Every song on this album could be a hit but the three songs that would become his most successful singles were “Modern Love”, “China Girl”, and “Let’s Dance”. Bowie creates a space for elated movement for audiences. Every song is upbeat, fun, and pure addiction. This album is a must for any sizable vinyl collection as long as you already own Ziggy Stardust and Space Oddity.

10. R.E.M – Fables of the Reconstruction (1985)

Michael Stipes’ vocals and Peter Bucks’ guitar playing set this band apart from a majority of alternative, New Wave acts of the day. Beginning in 1983 with Murmur, their climb to mainstream success would take almost a decade.

Their distinctive style of swinging vocals and clandestine guitar rhythms took awhile for audiences to find attractive but this never stopped R.E.M from losing what they saw as inherently good sound. Fables of Reconstruction, being the third album by R.E.M, is a creation that comes as a clean and thought out project by the band worth your time.

It’ll sound amazing on a Project Debut Carbon or a LP-60 Audio Technica, it’s all about if your speakers will go to 11.

11. Blondie – Parallel Lines (1978)

Coming out in 1978, it isn’t exactly pure New Wave but it’s place in the movement is definitely worth noting. Blondie, led by vocalist Debbie Harry and guitarist Chris Stein, was a band that didn’t reach critical acclaim until their release of Parallel Lines.

Debbie’s beautiful singing and the mesmerizing yet soothing beats created by the 5-piece band resonates as an album ready for the 1980’s. It has a filling quality to it that isn’t necessarily outrageous for the time but the song “Fade Away And Radiate” truly shows their transformation into the genre of New Wave.

It’s mixture of glam rock and noise-pop which creates a platform for this band to jump off of for the decade to come. The layering of multiple guitars and a heavy bass would fill any set of speakers so do yourself a favor and get this album on vinyl.

12. The Cure – Disintegration (1989)

The Cure is considered a band synonymous with the words ‘New Wave’. Their dreamland style adapted in the mid-1980’s due to their label from critics as goth pop-rock, following Pornography in 1982, allowed listeners to find both love and sadness in this band’s discography.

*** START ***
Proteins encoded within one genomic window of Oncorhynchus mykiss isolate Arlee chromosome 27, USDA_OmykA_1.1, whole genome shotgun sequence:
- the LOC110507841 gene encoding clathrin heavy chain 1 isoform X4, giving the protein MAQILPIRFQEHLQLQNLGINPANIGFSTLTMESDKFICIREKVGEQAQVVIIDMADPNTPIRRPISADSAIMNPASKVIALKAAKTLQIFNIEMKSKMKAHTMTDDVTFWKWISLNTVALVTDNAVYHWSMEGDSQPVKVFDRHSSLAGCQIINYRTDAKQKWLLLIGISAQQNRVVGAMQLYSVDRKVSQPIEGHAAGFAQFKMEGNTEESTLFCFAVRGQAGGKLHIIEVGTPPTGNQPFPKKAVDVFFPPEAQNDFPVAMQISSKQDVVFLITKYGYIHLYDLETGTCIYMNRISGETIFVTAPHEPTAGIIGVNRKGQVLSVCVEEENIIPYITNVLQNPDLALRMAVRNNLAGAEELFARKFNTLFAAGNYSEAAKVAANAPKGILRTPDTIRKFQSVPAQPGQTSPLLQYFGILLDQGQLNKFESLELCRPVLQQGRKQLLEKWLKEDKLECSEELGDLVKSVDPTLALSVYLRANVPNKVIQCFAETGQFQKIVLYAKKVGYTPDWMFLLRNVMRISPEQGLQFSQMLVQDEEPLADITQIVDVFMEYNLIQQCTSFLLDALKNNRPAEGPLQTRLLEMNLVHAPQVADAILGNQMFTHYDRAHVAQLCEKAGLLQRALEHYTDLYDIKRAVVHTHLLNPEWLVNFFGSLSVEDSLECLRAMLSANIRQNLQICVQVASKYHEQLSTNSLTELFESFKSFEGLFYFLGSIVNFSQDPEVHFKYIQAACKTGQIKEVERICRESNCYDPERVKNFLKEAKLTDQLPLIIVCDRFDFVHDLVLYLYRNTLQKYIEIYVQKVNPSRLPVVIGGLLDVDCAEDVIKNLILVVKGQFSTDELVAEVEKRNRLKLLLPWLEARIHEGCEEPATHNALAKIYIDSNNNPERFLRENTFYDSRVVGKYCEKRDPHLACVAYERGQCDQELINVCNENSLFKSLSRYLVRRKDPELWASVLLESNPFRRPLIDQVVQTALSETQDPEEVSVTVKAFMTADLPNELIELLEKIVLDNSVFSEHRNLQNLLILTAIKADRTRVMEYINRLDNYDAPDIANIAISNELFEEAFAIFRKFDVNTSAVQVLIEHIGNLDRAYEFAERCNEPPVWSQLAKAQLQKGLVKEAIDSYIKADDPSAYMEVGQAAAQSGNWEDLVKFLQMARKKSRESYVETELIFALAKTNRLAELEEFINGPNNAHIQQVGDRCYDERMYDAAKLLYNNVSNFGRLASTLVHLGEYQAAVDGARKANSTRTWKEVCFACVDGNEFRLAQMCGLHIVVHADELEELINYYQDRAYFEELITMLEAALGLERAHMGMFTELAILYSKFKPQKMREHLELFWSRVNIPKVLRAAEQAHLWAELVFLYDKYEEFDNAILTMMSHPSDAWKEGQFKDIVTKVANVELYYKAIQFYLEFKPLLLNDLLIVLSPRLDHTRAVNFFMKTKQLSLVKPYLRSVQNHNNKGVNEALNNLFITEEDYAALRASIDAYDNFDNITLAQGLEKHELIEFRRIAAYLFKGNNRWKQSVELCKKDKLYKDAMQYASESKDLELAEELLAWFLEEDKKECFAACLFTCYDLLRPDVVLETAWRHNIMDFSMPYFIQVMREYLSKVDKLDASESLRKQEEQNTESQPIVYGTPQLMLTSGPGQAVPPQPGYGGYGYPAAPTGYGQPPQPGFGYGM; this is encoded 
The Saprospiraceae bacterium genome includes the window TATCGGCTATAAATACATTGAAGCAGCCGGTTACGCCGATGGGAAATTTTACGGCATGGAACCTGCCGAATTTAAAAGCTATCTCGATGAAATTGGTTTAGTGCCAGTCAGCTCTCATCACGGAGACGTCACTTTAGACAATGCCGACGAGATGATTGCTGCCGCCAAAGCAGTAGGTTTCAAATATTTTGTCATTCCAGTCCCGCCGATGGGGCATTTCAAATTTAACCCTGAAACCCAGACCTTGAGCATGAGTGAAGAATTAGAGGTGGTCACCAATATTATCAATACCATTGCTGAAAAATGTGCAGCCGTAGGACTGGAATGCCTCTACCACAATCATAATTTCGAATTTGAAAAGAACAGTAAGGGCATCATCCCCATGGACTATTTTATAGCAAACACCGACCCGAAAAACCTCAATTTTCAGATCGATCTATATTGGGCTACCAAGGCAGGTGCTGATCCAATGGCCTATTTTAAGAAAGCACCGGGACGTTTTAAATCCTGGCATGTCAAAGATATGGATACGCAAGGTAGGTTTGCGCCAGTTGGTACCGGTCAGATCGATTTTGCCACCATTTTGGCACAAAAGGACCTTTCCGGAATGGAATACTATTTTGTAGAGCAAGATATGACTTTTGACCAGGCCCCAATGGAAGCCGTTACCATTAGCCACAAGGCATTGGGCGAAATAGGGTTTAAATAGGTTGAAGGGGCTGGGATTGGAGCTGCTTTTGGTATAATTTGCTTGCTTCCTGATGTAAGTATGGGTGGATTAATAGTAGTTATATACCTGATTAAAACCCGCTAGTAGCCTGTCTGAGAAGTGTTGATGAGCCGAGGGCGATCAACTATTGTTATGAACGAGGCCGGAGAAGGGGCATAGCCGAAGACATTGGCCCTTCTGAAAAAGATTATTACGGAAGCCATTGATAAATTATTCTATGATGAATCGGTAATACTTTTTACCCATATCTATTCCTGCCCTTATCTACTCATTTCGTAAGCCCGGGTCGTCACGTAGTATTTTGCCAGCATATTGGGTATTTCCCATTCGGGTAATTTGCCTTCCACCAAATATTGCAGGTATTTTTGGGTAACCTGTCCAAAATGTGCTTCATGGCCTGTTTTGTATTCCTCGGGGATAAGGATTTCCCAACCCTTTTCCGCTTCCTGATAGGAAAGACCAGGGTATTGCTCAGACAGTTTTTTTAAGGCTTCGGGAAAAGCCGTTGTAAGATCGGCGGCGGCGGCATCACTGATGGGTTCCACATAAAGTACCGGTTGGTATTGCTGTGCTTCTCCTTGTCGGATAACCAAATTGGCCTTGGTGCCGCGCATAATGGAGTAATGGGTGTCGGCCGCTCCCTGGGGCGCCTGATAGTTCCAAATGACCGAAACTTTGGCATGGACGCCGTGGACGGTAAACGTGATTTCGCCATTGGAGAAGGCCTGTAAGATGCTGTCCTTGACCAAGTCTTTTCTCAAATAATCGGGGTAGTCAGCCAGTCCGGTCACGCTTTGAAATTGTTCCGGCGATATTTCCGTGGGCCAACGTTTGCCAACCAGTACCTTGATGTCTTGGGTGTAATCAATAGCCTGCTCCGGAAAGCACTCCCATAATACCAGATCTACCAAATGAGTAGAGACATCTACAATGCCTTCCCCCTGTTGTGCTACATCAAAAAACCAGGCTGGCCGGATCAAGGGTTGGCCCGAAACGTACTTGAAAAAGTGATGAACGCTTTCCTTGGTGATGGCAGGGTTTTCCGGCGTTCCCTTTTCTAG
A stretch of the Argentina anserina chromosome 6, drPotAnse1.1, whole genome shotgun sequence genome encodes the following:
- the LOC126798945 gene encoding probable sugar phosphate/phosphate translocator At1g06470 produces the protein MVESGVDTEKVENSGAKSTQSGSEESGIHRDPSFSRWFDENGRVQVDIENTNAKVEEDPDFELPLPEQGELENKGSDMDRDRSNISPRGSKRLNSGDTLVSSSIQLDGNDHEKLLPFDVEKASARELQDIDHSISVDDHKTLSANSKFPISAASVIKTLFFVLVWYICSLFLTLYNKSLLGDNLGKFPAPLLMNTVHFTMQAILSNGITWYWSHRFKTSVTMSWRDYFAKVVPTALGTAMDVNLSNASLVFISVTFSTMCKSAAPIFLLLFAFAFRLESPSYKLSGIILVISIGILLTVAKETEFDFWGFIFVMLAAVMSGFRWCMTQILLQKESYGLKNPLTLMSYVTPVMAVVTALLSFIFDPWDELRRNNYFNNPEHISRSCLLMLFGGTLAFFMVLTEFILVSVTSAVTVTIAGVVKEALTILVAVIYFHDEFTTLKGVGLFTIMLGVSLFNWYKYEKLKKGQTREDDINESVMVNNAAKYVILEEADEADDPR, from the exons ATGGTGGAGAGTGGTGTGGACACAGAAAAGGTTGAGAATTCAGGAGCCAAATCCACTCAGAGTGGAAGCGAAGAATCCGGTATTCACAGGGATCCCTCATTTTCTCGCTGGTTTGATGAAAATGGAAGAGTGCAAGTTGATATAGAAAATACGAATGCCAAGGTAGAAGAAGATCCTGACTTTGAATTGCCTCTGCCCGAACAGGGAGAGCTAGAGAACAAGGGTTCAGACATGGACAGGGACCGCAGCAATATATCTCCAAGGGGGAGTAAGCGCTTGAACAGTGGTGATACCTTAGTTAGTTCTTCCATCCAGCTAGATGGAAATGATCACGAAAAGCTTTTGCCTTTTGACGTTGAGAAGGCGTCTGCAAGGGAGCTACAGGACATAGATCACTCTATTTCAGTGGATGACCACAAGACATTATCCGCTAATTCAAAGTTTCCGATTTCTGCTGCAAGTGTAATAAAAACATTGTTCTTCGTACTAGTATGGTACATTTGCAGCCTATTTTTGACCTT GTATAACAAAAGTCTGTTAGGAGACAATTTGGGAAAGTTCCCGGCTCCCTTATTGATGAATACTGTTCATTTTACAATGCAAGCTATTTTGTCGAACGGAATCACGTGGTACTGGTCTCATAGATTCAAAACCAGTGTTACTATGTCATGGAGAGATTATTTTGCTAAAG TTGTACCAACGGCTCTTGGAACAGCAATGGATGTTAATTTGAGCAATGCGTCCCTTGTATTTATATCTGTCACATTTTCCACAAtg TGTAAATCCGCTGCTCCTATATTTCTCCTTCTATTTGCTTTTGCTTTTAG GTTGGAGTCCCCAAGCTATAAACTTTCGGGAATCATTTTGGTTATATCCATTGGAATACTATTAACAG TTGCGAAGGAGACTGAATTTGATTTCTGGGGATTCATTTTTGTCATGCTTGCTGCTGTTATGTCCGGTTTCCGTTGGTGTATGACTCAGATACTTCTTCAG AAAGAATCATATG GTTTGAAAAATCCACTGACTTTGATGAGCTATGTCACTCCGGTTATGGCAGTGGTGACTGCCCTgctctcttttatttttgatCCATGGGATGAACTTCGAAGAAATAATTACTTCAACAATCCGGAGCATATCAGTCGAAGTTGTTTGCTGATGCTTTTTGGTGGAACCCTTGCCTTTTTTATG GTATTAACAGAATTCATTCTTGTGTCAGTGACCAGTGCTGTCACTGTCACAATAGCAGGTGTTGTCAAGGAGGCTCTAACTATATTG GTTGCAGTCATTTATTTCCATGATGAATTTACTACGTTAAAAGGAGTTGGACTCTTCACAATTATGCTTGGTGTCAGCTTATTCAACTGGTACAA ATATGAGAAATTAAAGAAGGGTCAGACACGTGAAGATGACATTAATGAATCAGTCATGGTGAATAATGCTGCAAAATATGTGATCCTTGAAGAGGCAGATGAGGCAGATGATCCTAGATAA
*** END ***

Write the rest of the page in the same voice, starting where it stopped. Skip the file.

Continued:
Their romantic lyrics paired with the slow rolling of Smiths’ and Gabrels’ guitar plucking allows for a musical project meant only for the ears of people in love. “Lovesong” encapsulates The Cures’ want for a purgatory of happiness and disdain for life while “Pictures of You” shows their understanding of the beauty that this world has to offer.

If you are a New Wave lover, you will have The Cure in your collection. This album should be in that collection alongside the red vinyl of Kiss Me Kiss Me Kiss Me and The Head On The Door.

13. The Smiths – The Queen Is Dead

This album by The Smiths put out in the summer of 1986 is considered the best album to come out of the 1980’s by a multitude of publications including NME, who named it the best album to ever be produced. Morrissey turned up his ridiculousness by making fun of most everything this world has to offer and Johnny performs to his full potential with incredible guitar rhythms.

The first song to kick off the album titled “The Queen is Dead” repeats over and over again “Life is very long when you’re lonely” which contradicts the Morrissey creed of living life to the fullest by screwing with everyone in his view. In “Frankly, Mr. Shankly”, Morrissey talks about his yearning to become a musical legend but also pokes fun at the fact that his legacy will be remembered through pieces of plastic.

In “Cemetry Gates”, Morrissey talks about his followers and their love of romantics. He says “So you meet me at the cemetry gates, Keats and Yeats by your side while Wilde on mine”. John Keats is poet popularized during the romanticized movement in the United Kingdom while Oscar Wilde broke societal rules talking about the realities of life.

Morrissey’s knowledge and lyrical depth paired with incredibly dense songs structured by Johnny Marr allows for something not easily crafted again. As far as I am concerned, this album should be a prized vinyl in any solid collection.